Do we know right from wrong? | RICH ELFERS

Are children born with an innate sense of right and wrong? That was the question a 60 Minutes segment explored on Nov. 18. The Yale study used hand puppets to test whether children as young as 3 months knew right from wrong. This study gives us a more complete picture of moral development with deep implications for us all.

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  • Wednesday, December 5, 2012 2:20pm
  • Opinion

Are children born with an innate sense of right and wrong? That was the question a 60 Minutes segment explored on Nov. 18. The Yale study used hand puppets to test whether children as young as 3 months knew right from wrong. This study gives us a more complete picture of moral development with deep implications for us all.

Three-month-old children can’t speak, nor can they reach with their arms, but studies show they can gesture with their eyes. They were shown three hand puppets acting out a scene. The middle of three puppets was unsuccessfully trying to open a clear plastic box with a toy in it. A second puppet came to its rescue and helped it open the box. The third puppet later prevented the middle puppet from opening the box by jumping on it and closing it.

Afterwards, a child was shown the “good” and “bad” puppets. The child stared at the good puppet for a longer time than the bad puppet. Tested on different children, 75 percent of them did the same thing. When using 5 month-old children, the same results were found, except that the children could then reach out for the “good” puppets.

These experiments seemed to indicate that children are born with an innate sense of right and wrong. Morality seems to be hardwired into our brains. This tells us baby children are not just cute blobs of flesh; they actually have a high level (for children) of morality.

Yale researchers also did another test for prejudice on 5-month-old children. This time, children were given choices between Cheerios and graham crackers. Then different puppets also chose their preferences. It was found to a very high percentage that children tend to prefer puppets that liked what they liked.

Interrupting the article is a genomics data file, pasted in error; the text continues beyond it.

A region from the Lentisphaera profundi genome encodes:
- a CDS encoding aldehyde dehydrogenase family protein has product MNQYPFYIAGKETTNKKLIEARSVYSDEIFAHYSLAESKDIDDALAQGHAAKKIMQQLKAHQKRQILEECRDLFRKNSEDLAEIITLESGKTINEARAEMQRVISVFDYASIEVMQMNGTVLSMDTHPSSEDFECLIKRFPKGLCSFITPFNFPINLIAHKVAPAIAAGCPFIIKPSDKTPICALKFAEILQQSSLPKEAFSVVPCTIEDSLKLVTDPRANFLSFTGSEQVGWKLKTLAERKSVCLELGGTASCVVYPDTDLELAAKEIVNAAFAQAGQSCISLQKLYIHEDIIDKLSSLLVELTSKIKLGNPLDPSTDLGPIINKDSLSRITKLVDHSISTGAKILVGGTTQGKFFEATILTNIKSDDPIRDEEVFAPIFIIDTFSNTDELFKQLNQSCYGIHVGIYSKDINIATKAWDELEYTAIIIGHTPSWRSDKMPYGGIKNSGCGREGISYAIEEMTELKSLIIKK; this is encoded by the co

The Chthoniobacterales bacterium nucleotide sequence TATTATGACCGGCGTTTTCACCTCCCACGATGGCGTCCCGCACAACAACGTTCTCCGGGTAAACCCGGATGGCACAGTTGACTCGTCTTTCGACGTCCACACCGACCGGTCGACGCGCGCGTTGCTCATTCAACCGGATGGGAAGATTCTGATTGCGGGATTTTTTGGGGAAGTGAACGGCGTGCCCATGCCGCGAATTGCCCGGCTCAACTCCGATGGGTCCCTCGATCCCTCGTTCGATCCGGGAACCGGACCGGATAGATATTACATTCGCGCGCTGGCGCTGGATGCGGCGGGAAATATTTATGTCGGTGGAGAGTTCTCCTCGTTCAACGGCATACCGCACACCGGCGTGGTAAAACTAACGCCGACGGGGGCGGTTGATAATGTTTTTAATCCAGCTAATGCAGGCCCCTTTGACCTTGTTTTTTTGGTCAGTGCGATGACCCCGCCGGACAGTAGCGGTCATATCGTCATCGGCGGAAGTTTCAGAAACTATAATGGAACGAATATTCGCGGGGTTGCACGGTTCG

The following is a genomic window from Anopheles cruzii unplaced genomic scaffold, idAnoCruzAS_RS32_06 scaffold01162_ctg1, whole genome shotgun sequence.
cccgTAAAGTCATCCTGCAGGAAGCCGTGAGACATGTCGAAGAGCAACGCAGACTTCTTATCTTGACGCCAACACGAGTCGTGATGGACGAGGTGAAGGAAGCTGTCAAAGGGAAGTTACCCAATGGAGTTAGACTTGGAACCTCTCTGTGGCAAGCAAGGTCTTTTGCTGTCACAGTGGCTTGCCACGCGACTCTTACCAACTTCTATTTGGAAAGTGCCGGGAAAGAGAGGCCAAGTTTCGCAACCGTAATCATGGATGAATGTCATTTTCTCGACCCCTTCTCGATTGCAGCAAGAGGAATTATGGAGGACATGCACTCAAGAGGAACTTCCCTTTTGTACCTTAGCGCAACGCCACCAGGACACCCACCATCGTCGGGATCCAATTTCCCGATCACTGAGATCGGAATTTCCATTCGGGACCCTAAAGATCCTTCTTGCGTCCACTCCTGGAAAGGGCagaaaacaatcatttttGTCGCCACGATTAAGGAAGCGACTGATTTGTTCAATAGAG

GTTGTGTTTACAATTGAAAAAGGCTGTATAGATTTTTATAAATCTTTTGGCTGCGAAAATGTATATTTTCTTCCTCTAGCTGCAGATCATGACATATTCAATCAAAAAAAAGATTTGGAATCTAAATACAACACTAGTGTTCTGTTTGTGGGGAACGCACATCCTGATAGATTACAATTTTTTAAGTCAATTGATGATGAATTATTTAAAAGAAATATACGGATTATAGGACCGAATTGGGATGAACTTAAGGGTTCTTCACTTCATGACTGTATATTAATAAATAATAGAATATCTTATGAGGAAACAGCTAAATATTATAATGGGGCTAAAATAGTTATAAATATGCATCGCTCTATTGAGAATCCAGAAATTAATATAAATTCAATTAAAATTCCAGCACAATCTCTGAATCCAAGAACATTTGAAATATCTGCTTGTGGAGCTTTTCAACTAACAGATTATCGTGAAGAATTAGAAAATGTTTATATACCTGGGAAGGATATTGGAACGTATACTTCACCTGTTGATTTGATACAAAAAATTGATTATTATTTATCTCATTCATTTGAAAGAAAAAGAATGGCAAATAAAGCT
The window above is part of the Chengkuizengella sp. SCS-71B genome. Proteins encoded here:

The opening-the-box experiment described above was then tried on these children. This time the children favored the “bad” puppet that closed the plastic box (if it liked the food they liked) rather than the one helping to open it. This experiment showed that children form biases at a very early age and they tend to favor behavior of those who are most like them.

Children do seem to have a sense of right and wrong at birth, but they also tend to show biases and favoritism toward those who are like them.

Older children were also tested for sharing and were found to be more generous as they got older, showing that the environment shapes a human’s morality toward sharing, although, under stress, these children reverted back to more selfish, self-centered behavior.

What lessons can be gained from these Yale children’s studies? It seems clear that humans are wired for morality at birth. Children are also wired for favoritism and bias. Societal training can alter those natural tendencies and make humans more generous and thoughtful, but that generosity is very shallow and easily forgotten due to stress and pressure.

These tests have implications for understanding human behavior: Bias is a genetic trait as is a moral sense of right and wrong. This means all of us humans are in a constant battle between these two conflicting values. It gives us a better understanding of why we humans act so contradictory. We seem to be wired both for good and for evil.

It explains our tendency for racism and bullying, both in the religious and political spheres. What seems to be necessary for us humans is to “thicken” the veneer of acting upon our sense of right and wrong, while becoming more aware of our inclination toward favoritism and discrimination. We humans are really complex creatures!

You can watch the experiments by going to CBS 60 Minutes for Nov. 18. The segment is entitled, “Babies Help Unlock the Origins of Morality.” They are certainly thought-provoking and hold larger implications for understanding our human behavior.

 


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